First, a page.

Lily’s trip to the Brazilian Rainforest

Lily Allen recently made a trip to the Brazilian Rainforest with WWF (not the wrestling show, the Worldwide Fund for Nature), in July Marie Claire printed her journal from the trip. Love or hate the pop princess, the article was food for thought and provided a platform for the problems chopping down the rainforest is causing. I decided to strip it down to ‘need-to-know’ stuff for you:

Fact: Cutting down the rainforest is responsible for up to a fifth of the world’s greenhouse gas emissions- that’s more than the entire world’s cars, planes, trains and ships put together. The punishment for for cuttings down tress illegally is a fine but these laws are rarely implemented properly. It seems that the obvious solution, then, would be harsher punishments and proper implementation but Brazil is a poor country and a lot of people rely completely on chopping down trees for an income. The problem is complex, there’s a lot of information and people don’t always want to listen for that long.

As part of her trip Lily visited a condom factory. Brazilians traditionally collect rubber from trees (rubber tapping). To make it a viable business the government built the factory- it’s part of the solution to stop the illegal cutting down of rainforests and prevent the spread of HIV. The condoms are given out for free. The factory pays rubber tappers 4.8 reais (£2.50) per kilo, instead of the usual 1.2 reais (50p) per kilo; this means rubber tapping is profitable and so provides an incentive for people to take up rubber tapping instead of deforestation. Rubber tapping also doesn’t harm trees, it’s sustainable- it’s an all round winner. Unfortunately, this factory is the only place in the world that makes condoms from wild trees. It is possible to make trainers from wild rubber too.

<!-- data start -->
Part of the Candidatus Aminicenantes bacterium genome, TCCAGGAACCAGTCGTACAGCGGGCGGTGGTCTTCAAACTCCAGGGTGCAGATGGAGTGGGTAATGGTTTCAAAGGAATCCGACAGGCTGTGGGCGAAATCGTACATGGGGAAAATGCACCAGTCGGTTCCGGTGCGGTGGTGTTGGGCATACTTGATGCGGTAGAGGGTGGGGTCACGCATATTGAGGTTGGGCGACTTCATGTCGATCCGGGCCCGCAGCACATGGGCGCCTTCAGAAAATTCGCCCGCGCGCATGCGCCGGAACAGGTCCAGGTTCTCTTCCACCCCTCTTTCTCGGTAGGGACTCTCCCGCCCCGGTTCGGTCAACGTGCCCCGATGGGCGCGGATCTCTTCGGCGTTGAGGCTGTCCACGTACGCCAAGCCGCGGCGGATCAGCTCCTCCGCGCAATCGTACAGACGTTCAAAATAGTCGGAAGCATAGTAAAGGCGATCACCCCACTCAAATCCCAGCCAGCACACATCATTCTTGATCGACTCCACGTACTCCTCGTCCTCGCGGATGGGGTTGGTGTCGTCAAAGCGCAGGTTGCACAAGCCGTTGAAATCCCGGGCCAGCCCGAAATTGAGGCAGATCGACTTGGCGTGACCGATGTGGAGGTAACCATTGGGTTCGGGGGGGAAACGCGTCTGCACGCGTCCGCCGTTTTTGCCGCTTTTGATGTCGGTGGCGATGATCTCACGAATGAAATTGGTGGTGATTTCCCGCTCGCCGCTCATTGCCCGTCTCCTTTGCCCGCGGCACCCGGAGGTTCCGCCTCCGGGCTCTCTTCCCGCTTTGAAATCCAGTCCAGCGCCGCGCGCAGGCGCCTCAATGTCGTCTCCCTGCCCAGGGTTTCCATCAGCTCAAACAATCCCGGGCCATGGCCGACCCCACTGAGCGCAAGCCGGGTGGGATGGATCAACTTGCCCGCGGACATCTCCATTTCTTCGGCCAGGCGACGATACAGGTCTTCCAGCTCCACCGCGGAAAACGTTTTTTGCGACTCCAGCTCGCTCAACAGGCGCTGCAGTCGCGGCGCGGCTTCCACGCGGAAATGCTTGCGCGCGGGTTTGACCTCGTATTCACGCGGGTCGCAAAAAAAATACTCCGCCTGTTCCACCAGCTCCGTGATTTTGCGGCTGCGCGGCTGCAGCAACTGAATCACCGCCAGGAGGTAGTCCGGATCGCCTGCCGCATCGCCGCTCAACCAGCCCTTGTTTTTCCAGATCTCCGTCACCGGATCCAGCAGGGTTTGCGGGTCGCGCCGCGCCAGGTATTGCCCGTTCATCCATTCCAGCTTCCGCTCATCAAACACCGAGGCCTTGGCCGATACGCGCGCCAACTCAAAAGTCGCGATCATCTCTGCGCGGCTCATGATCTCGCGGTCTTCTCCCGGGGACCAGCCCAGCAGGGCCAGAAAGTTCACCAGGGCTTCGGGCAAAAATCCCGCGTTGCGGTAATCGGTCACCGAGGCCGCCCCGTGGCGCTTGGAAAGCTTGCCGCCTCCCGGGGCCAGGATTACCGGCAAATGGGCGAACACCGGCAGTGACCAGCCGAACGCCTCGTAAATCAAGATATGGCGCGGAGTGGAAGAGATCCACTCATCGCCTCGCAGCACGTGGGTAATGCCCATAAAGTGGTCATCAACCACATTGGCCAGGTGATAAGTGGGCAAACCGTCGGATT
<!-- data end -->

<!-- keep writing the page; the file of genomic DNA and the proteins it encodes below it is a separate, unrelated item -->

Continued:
Chopping down the rainforest for cattle ranching is a serious business, it is lucrative and so there are obviously people who want to continue. Elenira Mendes was four when her dad, Chico, was shot in his kitchen for standing up to cattle ranchers in 1988. Elenira found a note from her father on the back of a picture, he wanted her to take up the struggle to save the rainforest. An area of the rainforest the size of three football pitches is lost everyday to make way to cattle ranching, infrastructure or mining. Rainforests play a major role is slowing down global warming by absorbing and storing carbon dioxide, a greenhouse gas which is one of the major contributors to climate change. The Amazon rainforest is also home to one of the richest concentrations of plants and animals on earth. Deforestation puts them at risk.

But, what can we do to help? The Sky Rainforest Rescue project is based in the state of Acre and covers three million hectares of Amazon rainforest (an area roughly the size of Belgium). The project offers a number of ways to help you tackle deforestation. For just £3 a month you can sponsor an acre of forest or adopt a jaguar. Alternatively, a £20 donation will help save 1,000 trees. To find out more visit And, for more information about how you can help the WWF protect wildlife and the environment, visit

Keep the faith,


Source: Marie Claire, issue number 263, July 2010